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on May 6, 2002
We first came across this film by accident while working at video store and we rented it that night. After watching it I can safely say that this is quite an excellent film, though I thought Peter Boyle's interpertation of Carl Lazlow was rather shaky at first. But still quite the excellent companion to Fear and Loathing in Las Vegas. I must say, excellent all around. Bill Murray is an excellent Hunter S Thompson, though he kind of reminds me of the guy he played in Caddyshack. By far the best scene is when Thompson gives Harris acid and tells him that it's "prescription" mediciner for headaches... trust me, hilarity doesn't begin to describe what happens...
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on March 28, 1999
I think alot of people missed the point of this movie. It is not just about one of his books - its about all of his books. The point was not whether he actually was in a restroom with Nixon but rather he said he was and some one put it in the movie. Bill Murray does a great job of playing Thompson. You just have to know what is going on before you see the movie. Just reading one book will not help you. This movie is a cult classic. The more you have read from the man the better the movie is. Fact or fiction doesn't matter - the point is that it is just plain funny. Just the way the stories were originally written.
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on October 3, 2002
Not that this necessarily matters to most people, but, if you're a diehard fan of Hunter S. then you may be interested: I read an interview with Thompson in which he condemned this movie. He said it in no way emulated his life and that Murray did a hack job, going for humor as opposed to accuracy. So, in my opinion, if you want to learn more about Thompson you should watch Gilliam's Fear and Loathing, starring Johnny Depp. Depp lived with Thompson for 6 months prior to shooting, so I'd say he did his research.
One more thing, Thompson is known for lying in interviews, so maybe everything I've said is worthless.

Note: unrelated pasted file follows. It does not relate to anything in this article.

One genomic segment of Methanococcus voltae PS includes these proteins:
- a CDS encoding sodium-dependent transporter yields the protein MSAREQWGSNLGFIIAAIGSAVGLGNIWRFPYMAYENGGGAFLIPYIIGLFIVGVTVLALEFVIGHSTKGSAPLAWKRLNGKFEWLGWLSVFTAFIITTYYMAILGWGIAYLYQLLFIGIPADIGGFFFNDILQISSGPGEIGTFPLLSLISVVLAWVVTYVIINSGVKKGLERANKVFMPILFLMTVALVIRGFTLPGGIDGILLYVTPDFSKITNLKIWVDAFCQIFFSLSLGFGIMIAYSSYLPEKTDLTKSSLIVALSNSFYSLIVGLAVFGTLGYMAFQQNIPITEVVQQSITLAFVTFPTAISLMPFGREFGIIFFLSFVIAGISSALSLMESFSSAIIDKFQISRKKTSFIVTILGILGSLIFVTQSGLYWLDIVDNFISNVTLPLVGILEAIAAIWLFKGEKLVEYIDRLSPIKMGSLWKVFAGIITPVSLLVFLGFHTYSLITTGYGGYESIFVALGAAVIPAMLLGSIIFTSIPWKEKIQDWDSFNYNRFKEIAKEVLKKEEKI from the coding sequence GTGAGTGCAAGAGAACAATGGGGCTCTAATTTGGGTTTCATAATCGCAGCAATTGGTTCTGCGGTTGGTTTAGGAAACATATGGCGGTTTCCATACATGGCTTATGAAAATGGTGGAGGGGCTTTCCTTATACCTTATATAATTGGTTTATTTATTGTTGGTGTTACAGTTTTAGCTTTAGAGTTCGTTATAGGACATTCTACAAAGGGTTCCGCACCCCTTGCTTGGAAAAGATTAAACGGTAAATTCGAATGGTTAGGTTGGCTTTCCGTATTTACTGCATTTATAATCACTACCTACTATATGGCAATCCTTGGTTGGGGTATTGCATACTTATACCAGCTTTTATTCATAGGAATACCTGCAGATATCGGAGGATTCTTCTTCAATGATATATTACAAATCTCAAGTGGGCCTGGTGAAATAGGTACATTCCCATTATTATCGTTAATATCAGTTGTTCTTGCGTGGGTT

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on October 28, 2002
I first saw this film late night about four in the morning with spanish subtitles in a Tijuana hotel when the tiquila was wearing off. I was expecting the off kilter goofiness of Fear and Loathing and yet what I got was a suprising comedy about the true antics of Hunter S. Thompson and his nutjob lawyer Dr. Gonzo. The film did make me laugh and I thought the acting was thought out. Bill Murray was great and Peter Boyle was his usual fine self. Being a big fan of Thompson's and reading all of his material, I can say with the utmost satisfaction that this film is destined to be an american clasic.
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on March 22, 2001
I will admit, I'm a big fan of Hunter S. Thompson, but this movie made his real career seem like an ugly joke. Thompson has contributed much to the development of journalism, literature, and to some degree politics, yet "Where The Buffalo Roam" uses silly, slap-stick humor to portray an important author. Norman Mailer, and Tom Wolfe have never been portrayed this way, and it's a shame that Thompson chose to allow this movie to be made. The film has a few funny moments, and I guess a fan of Hunter Thompson will find it slightly entertaining, but don't expect "Fear and Loathing in Las Vegas".